We are continuously looking for PhD students on several research topics including but not limited to:
- Data Mining, Machine Learning and Constraint Programming
as advertised on KDNuggets, the Pascal network and the CP newsletter
We currently (on Jan 1, 2012) have three open positions (at the Ph.d. or post-doc level) in the area of data mining, and its combination with constraint satisfaction and constraint programming.
This is in the context of two projects funded by the Research Foundation -- Flanders and the European FET Project ICON (Inductive Constraint Programming, 2012-2014, coordinated by KULeuven, in collaboration with Cork Constraint Computation Centre, University of Pisa, and CNRS-LIRMM Montpellier); these are projects that run for 3 to 4 years.
The successful applicants will work under the direction of Prof. Luc De Raedt and Dr. Siegfried Nijssen. The two projects funded by Research Foundation Flanders are in collaboration with Prof. Bart Goethals (University of Antwerp).
The research questions that we are trying to tackle in these projects are related to:
- how to combine / integrate constraint programming with data mining ? (cf. Dagstuhl Seminar on Constraint programming meets Data Mining and Machine Learning)
- how to learn constraints from data ?
- how to adapt constraint programming solvers for use in data mining ? (cf. Guns, Nijssen, De Raedt, Artifcial Intelligence, 2011 and http://dtai.cs.kuleuven.be/CP4IM/)
- how to mine for pattern sets ? (pattern set mining wants to discover global models, whereas pattern mining looks for local regularities)
- how to mine for patters interactively and instantly ?
The Katholieke Universiteit Leuven is an equal opportunity employer.
- Learning in large graphs
In large graphs and networks, nodes are not independent due to the links between them. Therefore, classical learning theory does not apply. Moreover, due to the network structure and size of the data, constructing algorithms with tractable computational cost is challenging. In this project, we will explore new theory and algorithms for learning from network structured data.
- Learning from data originating from evolution
When performing statistics and machine learning in bio-medical application domains, an important challenge is the fact that individuals are not independent but originate from common ancestors. Therefore, in many cases training set and test set will not be drawn identically and independently (i.i.d.). In this project, we study evolutionary populations from a machine learning point of view, and develop new learning models taking evolutionary dependencies into account.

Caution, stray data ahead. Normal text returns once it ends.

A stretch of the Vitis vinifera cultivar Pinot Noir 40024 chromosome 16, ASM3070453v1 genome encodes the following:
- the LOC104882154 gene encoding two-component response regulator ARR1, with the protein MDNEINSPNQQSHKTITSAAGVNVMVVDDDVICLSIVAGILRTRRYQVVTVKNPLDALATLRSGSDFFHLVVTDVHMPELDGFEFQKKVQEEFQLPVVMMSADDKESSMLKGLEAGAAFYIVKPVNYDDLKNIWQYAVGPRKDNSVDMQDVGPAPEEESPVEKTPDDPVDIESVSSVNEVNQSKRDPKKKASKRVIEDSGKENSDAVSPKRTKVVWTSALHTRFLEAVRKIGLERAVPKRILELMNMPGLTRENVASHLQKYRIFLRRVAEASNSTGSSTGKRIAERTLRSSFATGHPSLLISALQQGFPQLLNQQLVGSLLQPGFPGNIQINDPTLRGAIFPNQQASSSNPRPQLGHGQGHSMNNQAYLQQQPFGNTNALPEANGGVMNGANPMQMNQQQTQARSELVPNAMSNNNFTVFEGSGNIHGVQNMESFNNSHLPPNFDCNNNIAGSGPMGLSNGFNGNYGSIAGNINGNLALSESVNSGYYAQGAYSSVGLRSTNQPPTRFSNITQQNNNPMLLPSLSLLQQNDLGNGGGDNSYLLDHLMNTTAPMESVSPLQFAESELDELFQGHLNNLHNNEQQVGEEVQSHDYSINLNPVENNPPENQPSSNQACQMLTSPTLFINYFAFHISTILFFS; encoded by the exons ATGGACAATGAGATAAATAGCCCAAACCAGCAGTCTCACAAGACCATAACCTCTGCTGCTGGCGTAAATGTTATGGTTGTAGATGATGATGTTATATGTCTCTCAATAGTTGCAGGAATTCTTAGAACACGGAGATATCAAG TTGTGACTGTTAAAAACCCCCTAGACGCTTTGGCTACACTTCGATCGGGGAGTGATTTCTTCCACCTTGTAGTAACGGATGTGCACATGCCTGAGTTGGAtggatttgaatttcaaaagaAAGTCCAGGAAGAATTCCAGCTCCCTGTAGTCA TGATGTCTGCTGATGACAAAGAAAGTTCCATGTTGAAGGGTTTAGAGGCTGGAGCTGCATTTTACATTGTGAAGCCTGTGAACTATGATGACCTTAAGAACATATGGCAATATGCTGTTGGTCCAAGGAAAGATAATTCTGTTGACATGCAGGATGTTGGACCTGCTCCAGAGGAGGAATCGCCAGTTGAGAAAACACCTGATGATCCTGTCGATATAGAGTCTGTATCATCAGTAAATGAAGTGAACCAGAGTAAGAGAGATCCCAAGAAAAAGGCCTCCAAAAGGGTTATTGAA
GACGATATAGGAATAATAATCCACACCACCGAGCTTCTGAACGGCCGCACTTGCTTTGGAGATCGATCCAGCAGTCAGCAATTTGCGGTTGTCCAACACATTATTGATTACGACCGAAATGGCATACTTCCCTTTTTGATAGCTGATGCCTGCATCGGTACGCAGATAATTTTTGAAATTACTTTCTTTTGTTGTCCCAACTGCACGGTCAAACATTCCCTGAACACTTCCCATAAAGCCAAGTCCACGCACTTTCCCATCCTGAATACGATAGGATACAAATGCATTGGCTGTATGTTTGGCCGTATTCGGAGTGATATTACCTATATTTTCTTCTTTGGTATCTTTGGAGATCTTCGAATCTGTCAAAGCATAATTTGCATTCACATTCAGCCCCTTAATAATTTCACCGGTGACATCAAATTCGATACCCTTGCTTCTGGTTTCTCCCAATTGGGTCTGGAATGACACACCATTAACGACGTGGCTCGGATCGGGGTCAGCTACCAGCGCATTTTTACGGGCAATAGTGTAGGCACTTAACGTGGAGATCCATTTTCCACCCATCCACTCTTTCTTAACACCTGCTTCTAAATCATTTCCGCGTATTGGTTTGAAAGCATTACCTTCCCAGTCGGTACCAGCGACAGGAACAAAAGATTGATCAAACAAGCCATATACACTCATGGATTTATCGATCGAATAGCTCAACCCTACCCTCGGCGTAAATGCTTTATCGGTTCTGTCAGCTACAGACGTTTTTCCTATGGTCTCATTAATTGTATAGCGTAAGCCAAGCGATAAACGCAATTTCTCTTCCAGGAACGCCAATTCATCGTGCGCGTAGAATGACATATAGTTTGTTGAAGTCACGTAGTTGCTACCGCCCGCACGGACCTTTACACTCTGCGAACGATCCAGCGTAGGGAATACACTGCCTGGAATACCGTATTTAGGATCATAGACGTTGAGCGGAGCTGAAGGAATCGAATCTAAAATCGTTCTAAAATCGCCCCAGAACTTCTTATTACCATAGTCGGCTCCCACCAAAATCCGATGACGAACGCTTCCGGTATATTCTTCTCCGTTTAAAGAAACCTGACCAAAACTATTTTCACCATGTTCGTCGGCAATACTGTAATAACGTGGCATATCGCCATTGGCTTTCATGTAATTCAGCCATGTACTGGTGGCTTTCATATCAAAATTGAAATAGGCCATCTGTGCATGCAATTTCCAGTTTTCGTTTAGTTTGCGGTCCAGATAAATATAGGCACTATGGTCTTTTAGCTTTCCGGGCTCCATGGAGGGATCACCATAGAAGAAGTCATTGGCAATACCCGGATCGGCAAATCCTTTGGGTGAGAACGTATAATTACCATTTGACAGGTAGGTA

Example publication: http://www.cs.kuleuven.ac.be/cgi-bin-dtai/publ_info.pl?id=42687
- Decision support in intensive care medicine
This project aims at improving decision support in intensive care by relational data mining and probabilistic reasoning and planning methods, on which the DTAI group has extensive expertise.
Example publication: https://lirias.kuleuven.be/handle/123456789/124512
- Learning the Structure of Probabilistic Logical Models
In this project we will explore different algorithms for learning a statistical model from a relational database. We are particularly interested in exploring efficient learning techniques as well as applying the developed algorithms to real-world biological and medical databases.
Example publication: http://pages.cs.wisc.edu/~jdavis/davis.pdf
- Graphical Model Structure Learning
It is also possible to explore learning the structure of a propositional model such as a Bayesian network or Markov network.
Example publication: http://pages.cs.wisc.edu/~jdavis/davisICML10.pdf
- Efficient Inference for Probabilistic Logical Models
Probabilistic logical languages provide powerful formalisms for knowledge representation and learning. Yet performing inference in these languages is extremely costly. In this project will explore various techniques for improving the efficiency of inference in these languages.
Example publication: http://www.cs.washington.edu/homes/pedrod/papers/aaai08a.pdf
- Learning from processes in relational domain
Processes in the real world are often very complex, and the factors influencing individual actions are only accessible through several connected relations. Also, related actions can not be considered independent training examples, and learning the rules a process must satisfy are hard to learn directly. In this process we want to research interactive models for learning verifiable process rules.
- Probabilistic logical models for computational biolog
There is a huge literature on modeling individual relations or processes in biology. Still, only little work successfully combines information from different scales (genomics, transcriptomics, proteomics, ...) in a statistically clear and accurate way. In this project we want to apply probabilistic logical models to construct multi-scale models for computational biology.
- Flexible high-throughput data mining
Many sciences, including biology, are becoming increasingly data-rich. Massive amounts of data are generated in high-throughput processes, making the use of advanced data analysis tools possible and necessary. In this project, we aim at developing a platform for high-throughput analysis of images generated by time-lapse microscopy. This involves the transformation of video data into a structured format that allows efficient storage and data mining, and the development of flexible, query-oriented, data mining methods for the resulting database.
Project: Elaboration of the CellPhInDER platform
If you are interested in any of these topics, please check our page about how to apply.
Not ready for a job yet, but attracted to Machine Learning? Maybe one of our master thesis topics might interest you...